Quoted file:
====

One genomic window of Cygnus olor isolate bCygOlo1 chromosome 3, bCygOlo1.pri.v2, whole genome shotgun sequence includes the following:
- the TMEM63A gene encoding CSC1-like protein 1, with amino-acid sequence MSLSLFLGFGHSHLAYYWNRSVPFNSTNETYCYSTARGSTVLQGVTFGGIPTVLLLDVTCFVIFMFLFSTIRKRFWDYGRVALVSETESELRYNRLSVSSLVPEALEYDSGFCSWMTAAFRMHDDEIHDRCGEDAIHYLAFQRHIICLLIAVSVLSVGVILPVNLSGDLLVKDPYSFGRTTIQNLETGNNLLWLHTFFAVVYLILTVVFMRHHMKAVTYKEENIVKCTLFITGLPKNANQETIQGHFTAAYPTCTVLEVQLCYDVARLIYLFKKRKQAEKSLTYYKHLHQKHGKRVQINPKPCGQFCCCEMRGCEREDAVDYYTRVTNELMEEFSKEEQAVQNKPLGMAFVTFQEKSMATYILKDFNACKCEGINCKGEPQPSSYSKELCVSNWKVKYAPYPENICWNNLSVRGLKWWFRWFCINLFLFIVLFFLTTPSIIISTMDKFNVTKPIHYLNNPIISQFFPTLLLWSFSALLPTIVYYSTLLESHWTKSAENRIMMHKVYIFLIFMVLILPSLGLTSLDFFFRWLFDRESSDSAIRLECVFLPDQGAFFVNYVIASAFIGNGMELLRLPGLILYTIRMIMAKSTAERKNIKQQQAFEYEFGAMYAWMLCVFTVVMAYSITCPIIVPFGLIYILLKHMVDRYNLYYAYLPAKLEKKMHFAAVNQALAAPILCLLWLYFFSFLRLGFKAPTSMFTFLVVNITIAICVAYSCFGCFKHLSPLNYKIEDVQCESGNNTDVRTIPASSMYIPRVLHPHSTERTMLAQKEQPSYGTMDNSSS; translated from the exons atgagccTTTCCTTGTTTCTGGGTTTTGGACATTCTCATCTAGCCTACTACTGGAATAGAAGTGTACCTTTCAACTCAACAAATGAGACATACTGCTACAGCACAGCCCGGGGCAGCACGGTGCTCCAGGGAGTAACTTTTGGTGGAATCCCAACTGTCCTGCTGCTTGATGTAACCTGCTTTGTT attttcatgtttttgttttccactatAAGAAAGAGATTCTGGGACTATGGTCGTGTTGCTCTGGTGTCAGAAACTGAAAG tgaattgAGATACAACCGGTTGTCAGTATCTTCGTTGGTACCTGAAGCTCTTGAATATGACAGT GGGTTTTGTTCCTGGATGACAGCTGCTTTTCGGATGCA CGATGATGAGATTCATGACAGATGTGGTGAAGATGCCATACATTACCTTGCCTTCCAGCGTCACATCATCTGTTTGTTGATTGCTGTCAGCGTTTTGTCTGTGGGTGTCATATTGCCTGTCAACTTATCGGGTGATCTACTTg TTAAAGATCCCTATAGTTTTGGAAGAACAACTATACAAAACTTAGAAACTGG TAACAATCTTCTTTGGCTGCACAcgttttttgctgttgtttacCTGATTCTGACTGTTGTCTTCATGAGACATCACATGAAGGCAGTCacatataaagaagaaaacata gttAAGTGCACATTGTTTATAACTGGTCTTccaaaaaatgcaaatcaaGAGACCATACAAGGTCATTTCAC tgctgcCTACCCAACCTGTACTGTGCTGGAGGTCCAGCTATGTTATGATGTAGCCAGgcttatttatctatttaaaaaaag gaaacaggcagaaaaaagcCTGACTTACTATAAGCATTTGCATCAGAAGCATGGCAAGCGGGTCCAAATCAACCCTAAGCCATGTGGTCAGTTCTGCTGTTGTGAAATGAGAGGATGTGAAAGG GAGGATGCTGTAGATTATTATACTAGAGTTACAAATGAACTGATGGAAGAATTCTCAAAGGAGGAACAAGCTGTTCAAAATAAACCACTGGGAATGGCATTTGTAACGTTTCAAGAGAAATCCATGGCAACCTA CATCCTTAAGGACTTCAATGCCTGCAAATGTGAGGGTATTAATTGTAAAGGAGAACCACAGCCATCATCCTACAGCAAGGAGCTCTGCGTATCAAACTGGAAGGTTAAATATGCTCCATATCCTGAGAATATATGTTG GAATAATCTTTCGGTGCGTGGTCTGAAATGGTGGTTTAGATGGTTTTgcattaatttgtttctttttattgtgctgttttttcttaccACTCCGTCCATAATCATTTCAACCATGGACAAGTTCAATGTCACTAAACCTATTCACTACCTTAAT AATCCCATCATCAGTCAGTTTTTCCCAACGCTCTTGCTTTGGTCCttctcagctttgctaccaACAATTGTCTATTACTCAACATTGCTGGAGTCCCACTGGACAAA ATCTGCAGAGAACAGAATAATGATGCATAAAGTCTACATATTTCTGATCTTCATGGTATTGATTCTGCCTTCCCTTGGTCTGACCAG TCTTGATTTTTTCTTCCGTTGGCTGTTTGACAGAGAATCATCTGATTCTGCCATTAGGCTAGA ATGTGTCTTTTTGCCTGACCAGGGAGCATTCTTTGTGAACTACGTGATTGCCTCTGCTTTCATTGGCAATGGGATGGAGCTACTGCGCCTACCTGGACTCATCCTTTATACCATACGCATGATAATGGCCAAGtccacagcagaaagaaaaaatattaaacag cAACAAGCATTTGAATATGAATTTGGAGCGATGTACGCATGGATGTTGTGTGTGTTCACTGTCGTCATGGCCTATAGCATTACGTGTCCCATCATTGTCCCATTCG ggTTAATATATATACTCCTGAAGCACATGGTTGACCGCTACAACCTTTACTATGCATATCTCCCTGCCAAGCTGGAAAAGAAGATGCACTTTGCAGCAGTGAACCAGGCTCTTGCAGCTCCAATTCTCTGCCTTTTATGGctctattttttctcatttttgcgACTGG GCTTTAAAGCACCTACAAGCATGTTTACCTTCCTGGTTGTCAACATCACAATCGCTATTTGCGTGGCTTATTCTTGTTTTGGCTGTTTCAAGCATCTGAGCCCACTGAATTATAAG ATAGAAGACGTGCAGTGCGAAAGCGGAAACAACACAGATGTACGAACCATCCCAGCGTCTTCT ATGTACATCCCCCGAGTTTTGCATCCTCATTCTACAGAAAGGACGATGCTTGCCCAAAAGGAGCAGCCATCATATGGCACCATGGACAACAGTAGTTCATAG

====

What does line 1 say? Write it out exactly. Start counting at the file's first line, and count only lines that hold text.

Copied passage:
One genomic window of Cygnus olor isolate bCygOlo1 chromosome 3, bCygOlo1.pri.v2, whole genome shotgun sequence includes the following: